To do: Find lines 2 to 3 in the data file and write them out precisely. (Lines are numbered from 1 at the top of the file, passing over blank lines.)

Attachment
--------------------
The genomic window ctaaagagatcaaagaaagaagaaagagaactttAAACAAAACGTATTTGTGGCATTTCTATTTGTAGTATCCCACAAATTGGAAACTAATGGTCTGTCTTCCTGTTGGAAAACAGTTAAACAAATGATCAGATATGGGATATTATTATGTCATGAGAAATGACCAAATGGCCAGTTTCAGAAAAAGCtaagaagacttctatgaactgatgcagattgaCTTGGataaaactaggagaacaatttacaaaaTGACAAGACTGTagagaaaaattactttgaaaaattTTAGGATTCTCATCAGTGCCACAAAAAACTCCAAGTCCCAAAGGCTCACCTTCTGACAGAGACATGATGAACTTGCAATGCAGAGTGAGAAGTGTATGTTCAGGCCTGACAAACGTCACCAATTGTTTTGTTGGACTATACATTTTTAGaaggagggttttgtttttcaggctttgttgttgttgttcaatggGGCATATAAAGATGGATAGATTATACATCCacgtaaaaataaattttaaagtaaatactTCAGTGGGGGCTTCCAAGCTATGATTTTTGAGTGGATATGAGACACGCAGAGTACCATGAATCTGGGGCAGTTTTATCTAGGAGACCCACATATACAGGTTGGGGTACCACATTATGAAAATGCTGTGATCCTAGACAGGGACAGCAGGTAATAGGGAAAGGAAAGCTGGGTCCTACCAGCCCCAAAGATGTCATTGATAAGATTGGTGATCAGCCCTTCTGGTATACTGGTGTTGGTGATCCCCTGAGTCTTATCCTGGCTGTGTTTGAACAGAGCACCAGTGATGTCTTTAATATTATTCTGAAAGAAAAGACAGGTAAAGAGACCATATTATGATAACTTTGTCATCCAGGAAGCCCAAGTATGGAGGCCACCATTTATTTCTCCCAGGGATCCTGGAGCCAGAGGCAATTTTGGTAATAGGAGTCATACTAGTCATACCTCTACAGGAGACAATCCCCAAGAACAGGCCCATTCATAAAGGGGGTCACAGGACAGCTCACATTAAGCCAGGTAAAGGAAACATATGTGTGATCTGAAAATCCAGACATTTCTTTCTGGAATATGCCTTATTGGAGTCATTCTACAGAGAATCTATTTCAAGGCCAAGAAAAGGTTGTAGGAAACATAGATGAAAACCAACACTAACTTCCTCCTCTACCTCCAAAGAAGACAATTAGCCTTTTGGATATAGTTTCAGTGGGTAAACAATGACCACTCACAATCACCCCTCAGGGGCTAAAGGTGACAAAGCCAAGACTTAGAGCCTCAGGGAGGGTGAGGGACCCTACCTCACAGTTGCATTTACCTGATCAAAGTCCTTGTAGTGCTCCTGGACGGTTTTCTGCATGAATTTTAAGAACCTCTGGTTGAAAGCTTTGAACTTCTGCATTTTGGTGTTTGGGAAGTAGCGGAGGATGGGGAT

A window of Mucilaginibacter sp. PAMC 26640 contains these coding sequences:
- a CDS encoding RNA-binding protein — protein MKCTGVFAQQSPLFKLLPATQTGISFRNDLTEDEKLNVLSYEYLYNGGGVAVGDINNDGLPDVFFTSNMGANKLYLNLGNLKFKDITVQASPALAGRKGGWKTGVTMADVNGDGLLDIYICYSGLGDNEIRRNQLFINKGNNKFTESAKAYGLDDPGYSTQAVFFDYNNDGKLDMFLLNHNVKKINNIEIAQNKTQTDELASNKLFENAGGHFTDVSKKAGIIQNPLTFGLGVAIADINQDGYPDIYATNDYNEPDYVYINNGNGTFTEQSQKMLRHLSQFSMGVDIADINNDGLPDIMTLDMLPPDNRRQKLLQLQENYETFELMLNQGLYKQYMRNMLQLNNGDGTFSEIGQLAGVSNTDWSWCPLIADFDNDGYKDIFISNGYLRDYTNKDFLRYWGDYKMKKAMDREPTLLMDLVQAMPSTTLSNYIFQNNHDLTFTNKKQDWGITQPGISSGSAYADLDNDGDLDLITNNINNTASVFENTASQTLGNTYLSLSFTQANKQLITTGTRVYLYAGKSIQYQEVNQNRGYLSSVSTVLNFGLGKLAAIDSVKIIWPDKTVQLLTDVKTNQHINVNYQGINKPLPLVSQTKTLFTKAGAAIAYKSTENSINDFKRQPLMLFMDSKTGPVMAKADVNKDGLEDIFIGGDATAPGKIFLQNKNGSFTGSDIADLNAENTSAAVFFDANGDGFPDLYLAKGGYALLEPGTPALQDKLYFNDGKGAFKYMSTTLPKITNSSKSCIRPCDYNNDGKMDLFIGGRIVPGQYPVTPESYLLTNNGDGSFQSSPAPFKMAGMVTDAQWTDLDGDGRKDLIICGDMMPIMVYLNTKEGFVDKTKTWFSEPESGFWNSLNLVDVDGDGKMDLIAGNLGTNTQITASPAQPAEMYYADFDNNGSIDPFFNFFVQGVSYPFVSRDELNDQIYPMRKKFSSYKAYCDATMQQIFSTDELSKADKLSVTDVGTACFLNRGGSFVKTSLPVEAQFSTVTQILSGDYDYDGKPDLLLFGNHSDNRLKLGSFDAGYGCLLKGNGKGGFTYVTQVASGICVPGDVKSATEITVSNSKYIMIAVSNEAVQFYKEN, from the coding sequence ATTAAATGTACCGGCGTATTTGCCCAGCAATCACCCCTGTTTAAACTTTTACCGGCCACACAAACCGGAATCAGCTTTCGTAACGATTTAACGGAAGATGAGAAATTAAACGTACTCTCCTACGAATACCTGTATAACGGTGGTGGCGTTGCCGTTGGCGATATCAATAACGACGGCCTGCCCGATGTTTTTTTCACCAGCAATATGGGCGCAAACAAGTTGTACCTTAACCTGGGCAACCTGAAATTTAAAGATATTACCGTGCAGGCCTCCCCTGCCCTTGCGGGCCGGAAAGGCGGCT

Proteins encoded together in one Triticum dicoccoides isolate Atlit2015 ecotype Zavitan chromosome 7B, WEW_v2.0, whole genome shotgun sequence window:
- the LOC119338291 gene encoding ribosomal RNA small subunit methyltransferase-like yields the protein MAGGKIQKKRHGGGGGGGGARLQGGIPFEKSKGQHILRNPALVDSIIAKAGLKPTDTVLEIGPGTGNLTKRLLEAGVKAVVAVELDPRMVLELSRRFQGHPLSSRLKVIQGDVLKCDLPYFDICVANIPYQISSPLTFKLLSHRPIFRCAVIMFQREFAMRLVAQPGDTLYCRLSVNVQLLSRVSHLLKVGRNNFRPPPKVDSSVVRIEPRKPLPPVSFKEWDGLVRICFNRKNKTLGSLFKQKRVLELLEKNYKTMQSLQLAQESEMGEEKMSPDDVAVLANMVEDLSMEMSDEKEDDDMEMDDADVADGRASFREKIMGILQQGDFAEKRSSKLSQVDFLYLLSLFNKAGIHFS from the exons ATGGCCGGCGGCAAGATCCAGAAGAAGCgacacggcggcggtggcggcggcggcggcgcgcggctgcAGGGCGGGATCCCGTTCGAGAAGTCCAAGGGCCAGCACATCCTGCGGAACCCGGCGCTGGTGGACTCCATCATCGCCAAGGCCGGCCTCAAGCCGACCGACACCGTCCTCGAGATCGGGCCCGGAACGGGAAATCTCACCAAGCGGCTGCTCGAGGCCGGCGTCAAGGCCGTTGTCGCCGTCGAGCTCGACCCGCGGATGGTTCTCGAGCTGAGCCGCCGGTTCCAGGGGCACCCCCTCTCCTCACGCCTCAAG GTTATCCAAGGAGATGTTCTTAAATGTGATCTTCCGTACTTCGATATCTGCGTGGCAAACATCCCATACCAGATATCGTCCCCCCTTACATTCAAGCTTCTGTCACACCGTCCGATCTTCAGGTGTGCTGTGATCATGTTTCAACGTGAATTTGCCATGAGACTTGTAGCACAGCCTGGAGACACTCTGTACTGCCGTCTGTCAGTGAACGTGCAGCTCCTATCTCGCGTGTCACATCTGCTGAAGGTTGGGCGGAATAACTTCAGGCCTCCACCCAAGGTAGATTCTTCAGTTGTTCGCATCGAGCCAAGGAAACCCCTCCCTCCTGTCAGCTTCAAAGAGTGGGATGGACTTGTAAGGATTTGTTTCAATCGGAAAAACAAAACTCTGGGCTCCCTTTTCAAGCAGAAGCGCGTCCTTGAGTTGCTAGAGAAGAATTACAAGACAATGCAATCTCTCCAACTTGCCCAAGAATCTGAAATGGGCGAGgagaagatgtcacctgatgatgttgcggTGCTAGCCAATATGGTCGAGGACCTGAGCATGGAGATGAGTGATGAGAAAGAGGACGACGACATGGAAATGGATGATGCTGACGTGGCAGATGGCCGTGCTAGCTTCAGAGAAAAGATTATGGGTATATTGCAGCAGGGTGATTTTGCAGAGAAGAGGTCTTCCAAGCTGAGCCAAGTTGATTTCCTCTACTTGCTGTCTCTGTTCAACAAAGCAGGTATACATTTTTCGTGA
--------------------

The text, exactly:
A window of Mucilaginibacter sp. PAMC 26640 contains these coding sequences:
- a CDS encoding RNA-binding protein — protein MKCTGVFAQQSPLFKLLPATQTGISFRNDLTEDEKLNVLSYEYLYNGGGVAVGDINNDGLPDVFFTSNMGANKLYLNLGNLKFKDITVQASPALAGRKGGWKTGVTMADVNGDGLLDIYICYSGLGDNEIRRNQLFINKGNNKFTESAKAYGLDDPGYSTQAVFFDYNNDGKLDMFLLNHNVKKINNIEIAQNKTQTDELASNKLFENAGGHFTDVSKKAGIIQNPLTFGLGVAIADINQDGYPDIYATNDYNEPDYVYINNGNGTFTEQSQKMLRHLSQFSMGVDIADINNDGLPDIMTLDMLPPDNRRQKLLQLQENYETFELMLNQGLYKQYMRNMLQLNNGDGTFSEIGQLAGVSNTDWSWCPLIADFDNDGYKDIFISNGYLRDYTNKDFLRYWGDYKMKKAMDREPTLLMDLVQAMPSTTLSNYIFQNNHDLTFTNKKQDWGITQPGISSGSAYADLDNDGDLDLITNNINNTASVFENTASQTLGNTYLSLSFTQANKQLITTGTRVYLYAGKSIQYQEVNQNRGYLSSVSTVLNFGLGKLAAIDSVKIIWPDKTVQLLTDVKTNQHINVNYQGINKPLPLVSQTKTLFTKAGAAIAYKSTENSINDFKRQPLMLFMDSKTGPVMAKADVNKDGLEDIFIGGDATAPGKIFLQNKNGSFTGSDIADLNAENTSAAVFFDANGDGFPDLYLAKGGYALLEPGTPALQDKLYFNDGKGAFKYMSTTLPKITNSSKSCIRPCDYNNDGKMDLFIGGRIVPGQYPVTPESYLLTNNGDGSFQSSPAPFKMAGMVTDAQWTDLDGDGRKDLIICGDMMPIMVYLNTKEGFVDKTKTWFSEPESGFWNSLNLVDVDGDGKMDLIAGNLGTNTQITASPAQPAEMYYADFDNNGSIDPFFNFFVQGVSYPFVSRDELNDQIYPMRKKFSSYKAYCDATMQQIFSTDELSKADKLSVTDVGTACFLNRGGSFVKTSLPVEAQFSTVTQILSGDYDYDGKPDLLLFGNHSDNRLKLGSFDAGYGCLLKGNGKGGFTYVTQVASGICVPGDVKSATEITVSNSKYIMIAVSNEAVQFYKEN, from the coding sequence ATTAAATGTACCGGCGTATTTGCCCAGCAATCACCCCTGTTTAAACTTTTACCGGCCACACAAACCGGAATCAGCTTTCGTAACGATTTAACGGAAGATGAGAAATTAAACGTACTCTCCTACGAATACCTGTATAACGGTGGTGGCGTTGCCGTTGGCGATATCAATAACGACGGCCTGCCCGATGTTTTTTTCACCAGCAATATGGGCGCAAACAAGTTGTACCTTAACCTGGGCAACCTGAAATTTAAAGATATTACCGTGCAGGCCTCCCCTGCCCTTGCGGGCCGGAAAGGCGGCT